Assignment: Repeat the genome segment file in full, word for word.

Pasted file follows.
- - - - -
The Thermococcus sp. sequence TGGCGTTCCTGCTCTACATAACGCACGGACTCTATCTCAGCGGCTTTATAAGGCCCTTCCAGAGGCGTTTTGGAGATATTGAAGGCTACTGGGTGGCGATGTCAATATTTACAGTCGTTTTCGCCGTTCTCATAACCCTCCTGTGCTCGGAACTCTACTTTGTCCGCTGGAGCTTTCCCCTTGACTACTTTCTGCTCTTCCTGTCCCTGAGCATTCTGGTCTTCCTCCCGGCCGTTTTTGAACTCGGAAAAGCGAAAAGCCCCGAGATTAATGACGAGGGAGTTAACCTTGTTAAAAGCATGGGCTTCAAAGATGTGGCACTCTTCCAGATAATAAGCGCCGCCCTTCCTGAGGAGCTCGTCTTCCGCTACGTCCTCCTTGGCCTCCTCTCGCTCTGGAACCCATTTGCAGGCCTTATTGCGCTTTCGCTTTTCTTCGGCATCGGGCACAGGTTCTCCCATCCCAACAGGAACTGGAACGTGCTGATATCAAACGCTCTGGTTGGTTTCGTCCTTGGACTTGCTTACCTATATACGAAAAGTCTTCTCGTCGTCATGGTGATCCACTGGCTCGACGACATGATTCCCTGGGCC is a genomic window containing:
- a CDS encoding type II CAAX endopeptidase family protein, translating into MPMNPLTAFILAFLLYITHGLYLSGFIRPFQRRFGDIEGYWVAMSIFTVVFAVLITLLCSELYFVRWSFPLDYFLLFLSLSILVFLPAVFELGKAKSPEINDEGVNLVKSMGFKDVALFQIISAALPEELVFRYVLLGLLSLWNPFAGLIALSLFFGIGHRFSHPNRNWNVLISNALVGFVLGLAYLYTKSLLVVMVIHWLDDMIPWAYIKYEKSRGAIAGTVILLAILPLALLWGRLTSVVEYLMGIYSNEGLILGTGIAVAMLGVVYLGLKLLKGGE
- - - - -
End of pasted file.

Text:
The Thermococcus sp. sequence TGGCGTTCCTGCTCTACATAACGCACGGACTCTATCTCAGCGGCTTTATAAGGCCCTTCCAGAGGCGTTTTGGAGATATTGAAGGCTACTGGGTGGCGATGTCAATATTTACAGTCGTTTTCGCCGTTCTCATAACCCTCCTGTGCTCGGAACTCTACTTTGTCCGCTGGAGCTTTCCCCTTGACTACTTTCTGCTCTTCCTGTCCCTGAGCATTCTGGTCTTCCTCCCGGCCGTTTTTGAACTCGGAAAAGCGAAAAGCCCCGAGATTAATGACGAGGGAGTTAACCTTGTTAAAAGCATGGGCTTCAAAGATGTGGCACTCTTCCAGATAATAAGCGCCGCCCTTCCTGAGGAGCTCGTCTTCCGCTACGTCCTCCTTGGCCTCCTCTCGCTCTGGAACCCATTTGCAGGCCTTATTGCGCTTTCGCTTTTCTTCGGCATCGGGCACAGGTTCTCCCATCCCAACAGGAACTGGAACGTGCTGATATCAAACGCTCTGGTTGGTTTCGTCCTTGGACTTGCTTACCTATATACGAAAAGTCTTCTCGTCGTCATGGTGATCCACTGGCTCGACGACATGATTCCCTGGGCC is a genomic window containing:
- a CDS encoding type II CAAX endopeptidase family protein, translating into MPMNPLTAFILAFLLYITHGLYLSGFIRPFQRRFGDIEGYWVAMSIFTVVFAVLITLLCSELYFVRWSFPLDYFLLFLSLSILVFLPAVFELGKAKSPEINDEGVNLVKSMGFKDVALFQIISAALPEELVFRYVLLGLLSLWNPFAGLIALSLFFGIGHRFSHPNRNWNVLISNALVGFVLGLAYLYTKSLLVVMVIHWLDDMIPWAYIKYEKSRGAIAGTVILLAILPLALLWGRLTSVVEYLMGIYSNEGLILGTGIAVAMLGVVYLGLKLLKGGE